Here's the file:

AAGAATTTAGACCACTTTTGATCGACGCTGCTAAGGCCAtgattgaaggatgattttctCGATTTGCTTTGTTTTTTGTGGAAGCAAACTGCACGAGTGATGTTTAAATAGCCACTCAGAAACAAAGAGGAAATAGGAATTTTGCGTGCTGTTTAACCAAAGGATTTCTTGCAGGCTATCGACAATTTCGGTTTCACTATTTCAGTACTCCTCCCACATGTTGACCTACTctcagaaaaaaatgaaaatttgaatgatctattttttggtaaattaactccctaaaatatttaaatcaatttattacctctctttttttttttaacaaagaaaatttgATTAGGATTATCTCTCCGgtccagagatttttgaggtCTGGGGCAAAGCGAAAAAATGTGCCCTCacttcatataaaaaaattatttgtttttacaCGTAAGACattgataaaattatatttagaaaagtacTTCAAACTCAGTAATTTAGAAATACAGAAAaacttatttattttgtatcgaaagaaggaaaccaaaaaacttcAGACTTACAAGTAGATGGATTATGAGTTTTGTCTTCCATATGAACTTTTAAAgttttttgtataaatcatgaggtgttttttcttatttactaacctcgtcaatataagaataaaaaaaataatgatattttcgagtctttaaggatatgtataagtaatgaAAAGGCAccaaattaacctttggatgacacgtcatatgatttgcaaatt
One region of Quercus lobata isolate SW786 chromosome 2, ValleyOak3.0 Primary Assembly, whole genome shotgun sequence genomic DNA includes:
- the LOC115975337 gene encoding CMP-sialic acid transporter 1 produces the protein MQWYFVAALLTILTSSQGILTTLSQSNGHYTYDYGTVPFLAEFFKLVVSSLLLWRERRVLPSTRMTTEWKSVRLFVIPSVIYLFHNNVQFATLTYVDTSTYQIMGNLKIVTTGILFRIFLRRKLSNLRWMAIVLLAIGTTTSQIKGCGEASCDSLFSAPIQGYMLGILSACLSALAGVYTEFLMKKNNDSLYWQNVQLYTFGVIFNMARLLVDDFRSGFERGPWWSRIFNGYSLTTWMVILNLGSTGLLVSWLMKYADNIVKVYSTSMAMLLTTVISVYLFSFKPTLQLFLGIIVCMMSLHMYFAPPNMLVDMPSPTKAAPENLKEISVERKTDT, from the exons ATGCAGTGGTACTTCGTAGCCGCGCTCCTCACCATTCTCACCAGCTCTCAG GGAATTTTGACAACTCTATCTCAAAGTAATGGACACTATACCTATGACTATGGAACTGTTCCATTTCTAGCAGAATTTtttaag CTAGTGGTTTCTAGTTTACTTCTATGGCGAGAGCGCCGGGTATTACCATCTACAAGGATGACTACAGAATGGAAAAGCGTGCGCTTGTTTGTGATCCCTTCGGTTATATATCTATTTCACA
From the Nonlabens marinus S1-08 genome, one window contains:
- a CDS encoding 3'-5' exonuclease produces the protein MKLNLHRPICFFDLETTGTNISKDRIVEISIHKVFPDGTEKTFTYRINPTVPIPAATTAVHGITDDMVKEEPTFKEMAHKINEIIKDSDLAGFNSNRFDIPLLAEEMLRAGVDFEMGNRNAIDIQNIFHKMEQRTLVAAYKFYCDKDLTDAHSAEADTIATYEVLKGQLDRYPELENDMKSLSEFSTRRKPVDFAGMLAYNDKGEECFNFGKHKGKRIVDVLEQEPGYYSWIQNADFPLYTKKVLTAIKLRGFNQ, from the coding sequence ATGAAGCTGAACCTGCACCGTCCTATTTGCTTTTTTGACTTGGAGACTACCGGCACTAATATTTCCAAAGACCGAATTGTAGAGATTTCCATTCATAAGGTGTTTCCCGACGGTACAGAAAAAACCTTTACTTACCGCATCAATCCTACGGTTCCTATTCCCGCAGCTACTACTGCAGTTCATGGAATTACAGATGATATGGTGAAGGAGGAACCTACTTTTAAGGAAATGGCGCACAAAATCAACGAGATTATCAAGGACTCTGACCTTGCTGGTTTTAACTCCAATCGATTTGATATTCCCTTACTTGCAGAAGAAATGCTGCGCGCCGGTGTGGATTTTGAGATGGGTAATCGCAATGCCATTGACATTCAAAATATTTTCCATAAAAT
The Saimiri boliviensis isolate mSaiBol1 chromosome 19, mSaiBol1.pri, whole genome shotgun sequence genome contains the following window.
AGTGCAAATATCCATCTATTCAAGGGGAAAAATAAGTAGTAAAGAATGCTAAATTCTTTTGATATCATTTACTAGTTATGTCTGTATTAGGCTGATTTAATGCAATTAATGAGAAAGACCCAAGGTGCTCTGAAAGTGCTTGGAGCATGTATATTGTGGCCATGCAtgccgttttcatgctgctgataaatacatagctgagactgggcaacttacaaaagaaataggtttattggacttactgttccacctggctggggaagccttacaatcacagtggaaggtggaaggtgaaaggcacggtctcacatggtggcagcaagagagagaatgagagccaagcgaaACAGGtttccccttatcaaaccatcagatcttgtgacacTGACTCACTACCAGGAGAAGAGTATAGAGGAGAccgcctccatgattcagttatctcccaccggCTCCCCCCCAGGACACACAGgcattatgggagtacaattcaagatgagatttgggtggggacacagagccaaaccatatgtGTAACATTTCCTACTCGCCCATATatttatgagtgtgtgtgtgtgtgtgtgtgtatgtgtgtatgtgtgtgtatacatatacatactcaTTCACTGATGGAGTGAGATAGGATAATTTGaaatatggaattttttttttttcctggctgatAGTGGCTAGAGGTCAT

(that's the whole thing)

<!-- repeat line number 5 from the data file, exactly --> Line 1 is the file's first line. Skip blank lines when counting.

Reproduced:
- a CDS encoding 3'-5' exonuclease produces the protein MKLNLHRPICFFDLETTGTNISKDRIVEISIHKVFPDGTEKTFTYRINPTVPIPAATTAVHGITDDMVKEEPTFKEMAHKINEIIKDSDLAGFNSNRFDIPLLAEEMLRAGVDFEMGNRNAIDIQNIFHKMEQRTLVAAYKFYCDKDLTDAHSAEADTIATYEVLKGQLDRYPELENDMKSLSEFSTRRKPVDFAGMLAYNDKGEECFNFGKHKGKRIVDVLEQEPGYYSWIQNADFPLYTKKVLTAIKLRGFNQ, from the coding sequence ATGAAGCTGAACCTGCACCGTCCTATTTGCTTTTTTGACTTGGAGACTACCGGCACTAATATTTCCAAAGACCGAATTGTAGAGATTTCCATTCATAAGGTGTTTCCCGACGGTACAGAAAAAACCTTTACTTACCGCATCAATCCTACGGTTCCTATTCCCGCAGCTACTACTGCAGTTCATGGAATTACAGATGATATGGTGAAGGAGGAACCTACTTTTAAGGAAATGGCGCACAAAATCAACGAGATTATCAAGGACTCTGACCTTGCTGGTTTTAACTCCAATCGATTTGATATTCCCTTACTTGCAGAAGAAATGCTGCGCGCCGGTGTGGATTTTGAGATGGGTAATCGCAATGCCATTGACATTCAAAATATTTTCCATAAAAT